# Compute the order of growth of a program

Combination : is a set
Permutation : is an ordered set

Permutations with repetition: n possibilities for the first choice, n for the second choice and so on:

$n^k \\$

*All* the permutations without repetition of a set N are given by

$n(n-1)(n-2)…(1) = n! \\$

whereas the permutations of, say, 3 items for a set of N elements are

$n(n-1)(n-2) \\$

which you can generalize to

$\frac{n!} {(n – k)!} \\$

(For n = 5 it means $${ 5! \over 2!} = { 5 \times 4 \times 3 \times 2 \times 1 \over 2 \times 1}$$ ).

If you want a combination of k itmes out of a set of N elements, you do permutations/redundancies; in terms of combination, a “redundency” is every single way you can arrange N elements… that is, the permutations of N. Therefore you sort of “undo” the permutation by dividing over k!, obtaining

$\frac{n!}{k!(n-k)!} = {n \choose k}$

In fact, we just saw that a combination of N elements has N! permutations. Therefore, given a permutation of N, it would suffice to divide it over N! to have a combination back.

However, this formula is called binomial factorial and reads n choose r. Keep in mind that when you find, say, $$n \choose 3$$ it is easier to solve it as $${n(n-1)(n-1) \over 3! }$$ rather than plug the values in the above formula and deal with a mess of calculations, where $$n(n-1)(n-2)$$ is the worked out version of $$\frac{n!} {(n – k)!}$$ for k being 3.

With this in mind, let’s see how to compute the order of growth of some little programs. Disclaimer: most of times is enough to pick the array accesses as a proxy for the running time, since it is often the most expensive operation.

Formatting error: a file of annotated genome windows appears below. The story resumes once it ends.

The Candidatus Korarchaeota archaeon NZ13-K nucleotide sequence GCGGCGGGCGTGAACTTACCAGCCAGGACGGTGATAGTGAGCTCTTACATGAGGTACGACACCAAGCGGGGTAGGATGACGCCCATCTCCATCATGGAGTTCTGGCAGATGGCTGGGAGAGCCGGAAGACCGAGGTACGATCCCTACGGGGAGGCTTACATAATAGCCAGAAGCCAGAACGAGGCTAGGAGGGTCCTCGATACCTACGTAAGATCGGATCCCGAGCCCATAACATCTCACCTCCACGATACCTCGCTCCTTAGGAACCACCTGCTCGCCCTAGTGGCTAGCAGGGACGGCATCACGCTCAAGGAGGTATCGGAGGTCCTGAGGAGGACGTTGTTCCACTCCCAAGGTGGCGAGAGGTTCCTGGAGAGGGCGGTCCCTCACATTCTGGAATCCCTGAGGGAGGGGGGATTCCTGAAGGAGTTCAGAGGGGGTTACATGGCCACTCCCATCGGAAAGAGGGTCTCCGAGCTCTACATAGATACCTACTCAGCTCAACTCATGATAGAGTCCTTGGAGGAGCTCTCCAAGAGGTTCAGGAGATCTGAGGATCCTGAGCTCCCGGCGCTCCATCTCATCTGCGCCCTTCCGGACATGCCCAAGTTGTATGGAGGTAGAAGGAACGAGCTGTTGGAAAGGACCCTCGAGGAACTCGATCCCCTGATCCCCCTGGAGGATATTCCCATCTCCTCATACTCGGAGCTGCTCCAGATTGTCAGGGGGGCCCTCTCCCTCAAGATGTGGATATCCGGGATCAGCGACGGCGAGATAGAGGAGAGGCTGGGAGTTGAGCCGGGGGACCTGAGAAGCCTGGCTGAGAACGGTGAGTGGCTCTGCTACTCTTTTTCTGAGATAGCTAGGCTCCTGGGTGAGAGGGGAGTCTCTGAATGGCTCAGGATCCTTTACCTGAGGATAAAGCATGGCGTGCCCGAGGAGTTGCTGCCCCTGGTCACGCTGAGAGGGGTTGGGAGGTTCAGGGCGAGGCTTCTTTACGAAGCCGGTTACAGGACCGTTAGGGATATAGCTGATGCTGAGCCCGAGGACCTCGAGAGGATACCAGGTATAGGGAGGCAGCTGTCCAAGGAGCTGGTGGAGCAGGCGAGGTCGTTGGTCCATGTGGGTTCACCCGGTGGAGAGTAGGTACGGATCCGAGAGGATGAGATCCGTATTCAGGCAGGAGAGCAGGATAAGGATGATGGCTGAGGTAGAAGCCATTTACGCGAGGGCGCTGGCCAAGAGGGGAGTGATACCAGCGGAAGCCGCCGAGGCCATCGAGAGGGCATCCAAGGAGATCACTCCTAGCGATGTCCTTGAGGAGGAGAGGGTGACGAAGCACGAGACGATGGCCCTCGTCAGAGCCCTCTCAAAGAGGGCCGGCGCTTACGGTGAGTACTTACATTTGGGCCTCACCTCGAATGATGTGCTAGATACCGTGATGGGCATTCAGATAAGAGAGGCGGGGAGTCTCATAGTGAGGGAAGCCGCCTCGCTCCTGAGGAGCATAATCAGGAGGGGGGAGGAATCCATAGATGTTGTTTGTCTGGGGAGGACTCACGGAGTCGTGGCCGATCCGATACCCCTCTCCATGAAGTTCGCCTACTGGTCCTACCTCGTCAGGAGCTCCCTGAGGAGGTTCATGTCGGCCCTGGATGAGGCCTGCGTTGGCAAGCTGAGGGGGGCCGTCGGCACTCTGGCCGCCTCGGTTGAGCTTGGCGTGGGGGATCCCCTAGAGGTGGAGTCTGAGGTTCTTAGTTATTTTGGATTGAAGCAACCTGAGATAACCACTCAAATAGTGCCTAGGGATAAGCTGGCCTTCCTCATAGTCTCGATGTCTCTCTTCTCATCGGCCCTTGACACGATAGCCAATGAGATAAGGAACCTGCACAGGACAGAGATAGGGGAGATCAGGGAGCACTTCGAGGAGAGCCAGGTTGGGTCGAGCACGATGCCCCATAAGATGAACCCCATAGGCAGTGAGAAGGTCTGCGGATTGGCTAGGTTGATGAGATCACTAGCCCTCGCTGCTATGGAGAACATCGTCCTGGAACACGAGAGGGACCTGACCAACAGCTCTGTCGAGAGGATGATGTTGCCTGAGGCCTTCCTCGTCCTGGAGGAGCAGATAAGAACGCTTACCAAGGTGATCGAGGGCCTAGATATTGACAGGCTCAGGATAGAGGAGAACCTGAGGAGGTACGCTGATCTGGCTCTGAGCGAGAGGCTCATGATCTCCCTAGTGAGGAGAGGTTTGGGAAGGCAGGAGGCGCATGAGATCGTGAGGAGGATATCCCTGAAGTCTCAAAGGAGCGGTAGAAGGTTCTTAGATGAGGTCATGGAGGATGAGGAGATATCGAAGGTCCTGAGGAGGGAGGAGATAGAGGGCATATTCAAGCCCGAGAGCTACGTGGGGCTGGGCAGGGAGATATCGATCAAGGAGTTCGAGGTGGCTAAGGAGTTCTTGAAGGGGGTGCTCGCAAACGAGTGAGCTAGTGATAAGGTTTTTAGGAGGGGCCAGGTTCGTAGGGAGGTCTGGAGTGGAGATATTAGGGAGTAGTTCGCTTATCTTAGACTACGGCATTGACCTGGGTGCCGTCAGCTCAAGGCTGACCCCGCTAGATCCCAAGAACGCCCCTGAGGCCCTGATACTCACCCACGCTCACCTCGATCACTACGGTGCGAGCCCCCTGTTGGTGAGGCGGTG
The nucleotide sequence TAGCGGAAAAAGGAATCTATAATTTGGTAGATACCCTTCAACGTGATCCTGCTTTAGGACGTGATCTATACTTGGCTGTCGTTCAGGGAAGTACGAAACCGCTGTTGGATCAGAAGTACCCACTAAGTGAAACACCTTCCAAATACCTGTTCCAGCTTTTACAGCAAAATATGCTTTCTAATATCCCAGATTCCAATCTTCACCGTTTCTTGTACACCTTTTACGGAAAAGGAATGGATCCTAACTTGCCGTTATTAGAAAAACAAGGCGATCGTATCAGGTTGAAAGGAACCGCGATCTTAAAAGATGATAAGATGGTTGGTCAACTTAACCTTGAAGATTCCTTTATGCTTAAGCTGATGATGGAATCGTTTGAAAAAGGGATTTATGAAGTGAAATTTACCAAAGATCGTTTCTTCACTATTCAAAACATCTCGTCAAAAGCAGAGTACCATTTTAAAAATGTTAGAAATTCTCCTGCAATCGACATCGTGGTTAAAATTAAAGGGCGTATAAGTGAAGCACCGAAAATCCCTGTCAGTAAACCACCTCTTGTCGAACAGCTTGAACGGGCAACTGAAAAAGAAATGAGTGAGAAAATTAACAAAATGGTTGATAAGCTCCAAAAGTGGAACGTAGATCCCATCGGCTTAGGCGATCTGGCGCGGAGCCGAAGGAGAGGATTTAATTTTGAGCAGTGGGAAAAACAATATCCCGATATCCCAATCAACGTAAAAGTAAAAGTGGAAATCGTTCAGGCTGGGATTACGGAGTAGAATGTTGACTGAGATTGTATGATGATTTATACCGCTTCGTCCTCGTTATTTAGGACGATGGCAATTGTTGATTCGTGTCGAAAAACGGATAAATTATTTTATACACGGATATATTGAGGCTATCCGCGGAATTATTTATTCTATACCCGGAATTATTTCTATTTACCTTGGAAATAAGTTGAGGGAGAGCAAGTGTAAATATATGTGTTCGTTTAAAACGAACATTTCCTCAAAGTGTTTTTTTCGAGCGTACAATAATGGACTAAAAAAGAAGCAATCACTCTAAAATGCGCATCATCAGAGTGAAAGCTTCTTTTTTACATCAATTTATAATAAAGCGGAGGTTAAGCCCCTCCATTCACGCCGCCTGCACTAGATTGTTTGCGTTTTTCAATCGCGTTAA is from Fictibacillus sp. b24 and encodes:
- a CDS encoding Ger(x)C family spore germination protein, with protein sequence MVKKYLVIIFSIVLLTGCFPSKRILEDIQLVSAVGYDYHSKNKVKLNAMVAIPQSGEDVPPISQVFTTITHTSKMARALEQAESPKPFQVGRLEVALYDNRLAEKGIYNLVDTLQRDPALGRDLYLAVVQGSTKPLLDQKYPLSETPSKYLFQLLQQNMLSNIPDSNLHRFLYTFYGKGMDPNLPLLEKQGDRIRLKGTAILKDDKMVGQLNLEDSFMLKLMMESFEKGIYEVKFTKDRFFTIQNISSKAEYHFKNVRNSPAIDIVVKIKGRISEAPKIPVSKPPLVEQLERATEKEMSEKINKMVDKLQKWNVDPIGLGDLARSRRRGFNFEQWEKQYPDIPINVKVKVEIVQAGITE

2 Sum:

int count = 0;
for (int i = 0; i < N; i++)
for (int j = i+1; j < N; j++)
if (a[i] + a[j] == 0)
count++;


The number of different combinations of a[i] and a[j] here is $$n \choose 2$$ – that is, the number of times the j loop is executed; and each combination involves 2 array accesses. Therefore, the overall number of array accesses is given by

${n \choose 2} = \frac {n(n-1)} {2!} \times 2 = \sim N^2 \\$

Obvious stuff to pay attention to:
-> $$n(n-1)$$ is the result of $${n! \over (n – k)!}$$, as I just said above;
-> the order of growth for the j loop alone is $${1 \over 2 }N^2$$, for the 2-sum is $$N^2$$.

If you manually “unroll” the loop, you’ll note indeed that the j-loop is executed n-1 times for the first i-loop (from 0+1 to 0+N), n-2 times for the second i-loop (from 1+2 to 1+N) for a total of $$(n-1) + (n-2) + (n-3) + … + 1$$, which is in fact $${n (n-1) \over 2}$$.

Another example:

3 Sum:

int count = 0;
for (int i = 0; i < N; i++)
for (int j = i+1; j < N; j++)
for (int k = j+1; k < N; k++)
if (a[i] + a[j] + a[k] == 0)
count++;


Which is basically the same story: different combinations times array access for each inner loop yields

${n \choose 3} = \frac {n(n-1)(n-2)} {3!} \times 3 = \sim {1 \over 6} N^3 \times 3 = \sim {1 \over 2} N^3 \\$

although the function describing only the k loop is $$\frac{n^3}{6} – \frac{n^2}{2} – \frac{n}{3}$$.

Another example:

int sum = 0;
for (int i = 0; i < N; i++)
for (int j = i+1; j < N; j++)
for (int k = 1; k < N; k = k*2)
if (a[i] + a[j] >= a[k])
sum++


The k-loop is executed log(N) times, and each time it involves 3 accesses. The j-loop is the 2-sum $${1 \over 2} N^2$$ , resulting in

$3 \times \log N + {1 \over 2} N^2 = {3 \over 2} N^2 \log N \\$

Another dependent nested loop:

for (j = 1; j < N; j++)
for (k = 1; k < 3*j; k++)
x = x + j;


The k-loop executes 3 times (1+2+3+…+ N), a well-known series.

$3 (1 + 2 + 3 + … + N) = 3 {n(n+1) \over 2} = {3 \over 2}N^2 + N \\$

Example:

int sum = 0;
for (int i = 0; i*i < N; i++)
for (int j = 0; j*j < N*N*N; j++)
sum++;


Note that the two loops here are completely independent from each other.

$N^\frac{1}{2} \times N^{ \frac{1}{2} \times 3} = N^2 \\$

Slightly tricky one:

int sum = 0;
for (int i = 1; i <= N*N*N; i++)
for (int j = i+1; j <= N; j++)
sum++;


The i-loop runs $$N^3$$ times, but the j-loop runs only if i < N.!
Therefore the oog is only $$N^3 + N$$ and not $$N^4$$.